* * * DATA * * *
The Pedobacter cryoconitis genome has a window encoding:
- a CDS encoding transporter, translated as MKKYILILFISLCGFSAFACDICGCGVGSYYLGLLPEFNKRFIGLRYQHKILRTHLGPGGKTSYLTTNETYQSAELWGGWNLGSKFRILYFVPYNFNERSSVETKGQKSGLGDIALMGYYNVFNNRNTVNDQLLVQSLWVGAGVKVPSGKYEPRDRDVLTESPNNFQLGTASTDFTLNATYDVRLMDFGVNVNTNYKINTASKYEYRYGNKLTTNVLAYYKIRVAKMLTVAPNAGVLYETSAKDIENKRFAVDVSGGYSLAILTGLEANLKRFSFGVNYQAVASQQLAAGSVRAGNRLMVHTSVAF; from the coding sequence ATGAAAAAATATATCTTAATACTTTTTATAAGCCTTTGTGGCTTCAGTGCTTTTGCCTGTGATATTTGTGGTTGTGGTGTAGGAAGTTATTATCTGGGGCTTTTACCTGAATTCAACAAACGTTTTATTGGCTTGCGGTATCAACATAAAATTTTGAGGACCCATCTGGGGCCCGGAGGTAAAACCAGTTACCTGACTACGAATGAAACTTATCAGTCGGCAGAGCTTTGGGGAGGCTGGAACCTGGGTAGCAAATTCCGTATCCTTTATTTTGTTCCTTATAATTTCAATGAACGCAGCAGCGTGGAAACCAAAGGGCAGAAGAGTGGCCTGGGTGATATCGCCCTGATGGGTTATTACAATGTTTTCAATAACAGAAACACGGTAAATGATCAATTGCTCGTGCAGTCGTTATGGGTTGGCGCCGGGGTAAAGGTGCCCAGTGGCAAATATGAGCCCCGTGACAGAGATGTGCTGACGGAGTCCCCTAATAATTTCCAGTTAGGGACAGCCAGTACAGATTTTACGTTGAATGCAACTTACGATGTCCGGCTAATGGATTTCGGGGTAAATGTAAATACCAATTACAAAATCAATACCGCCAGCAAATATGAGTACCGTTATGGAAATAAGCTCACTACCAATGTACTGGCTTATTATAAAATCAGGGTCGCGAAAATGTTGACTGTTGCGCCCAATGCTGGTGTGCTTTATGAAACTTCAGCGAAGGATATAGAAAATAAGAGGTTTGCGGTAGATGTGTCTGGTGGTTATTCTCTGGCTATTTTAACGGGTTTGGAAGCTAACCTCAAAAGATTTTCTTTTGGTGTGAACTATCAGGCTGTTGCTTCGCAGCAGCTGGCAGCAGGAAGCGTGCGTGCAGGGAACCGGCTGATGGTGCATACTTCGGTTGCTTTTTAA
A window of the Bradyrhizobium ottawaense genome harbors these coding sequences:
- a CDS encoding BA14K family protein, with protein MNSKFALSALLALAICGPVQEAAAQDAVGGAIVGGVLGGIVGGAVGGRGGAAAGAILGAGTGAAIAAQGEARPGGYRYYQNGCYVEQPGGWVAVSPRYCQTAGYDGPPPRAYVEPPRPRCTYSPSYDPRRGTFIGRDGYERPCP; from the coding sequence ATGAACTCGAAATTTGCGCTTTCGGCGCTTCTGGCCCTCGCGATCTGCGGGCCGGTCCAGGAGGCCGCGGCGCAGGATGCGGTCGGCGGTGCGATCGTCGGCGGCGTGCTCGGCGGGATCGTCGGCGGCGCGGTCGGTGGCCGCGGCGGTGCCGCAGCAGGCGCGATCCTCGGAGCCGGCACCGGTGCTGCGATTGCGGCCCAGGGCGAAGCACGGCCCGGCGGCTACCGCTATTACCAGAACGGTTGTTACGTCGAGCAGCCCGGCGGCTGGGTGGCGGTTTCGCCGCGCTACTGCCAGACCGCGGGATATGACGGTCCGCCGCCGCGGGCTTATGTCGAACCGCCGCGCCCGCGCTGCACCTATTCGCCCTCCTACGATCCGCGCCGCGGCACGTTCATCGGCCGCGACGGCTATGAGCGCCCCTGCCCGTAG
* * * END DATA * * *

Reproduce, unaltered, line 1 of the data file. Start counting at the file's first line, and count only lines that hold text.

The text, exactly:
The Pedobacter cryoconitis genome has a window encoding: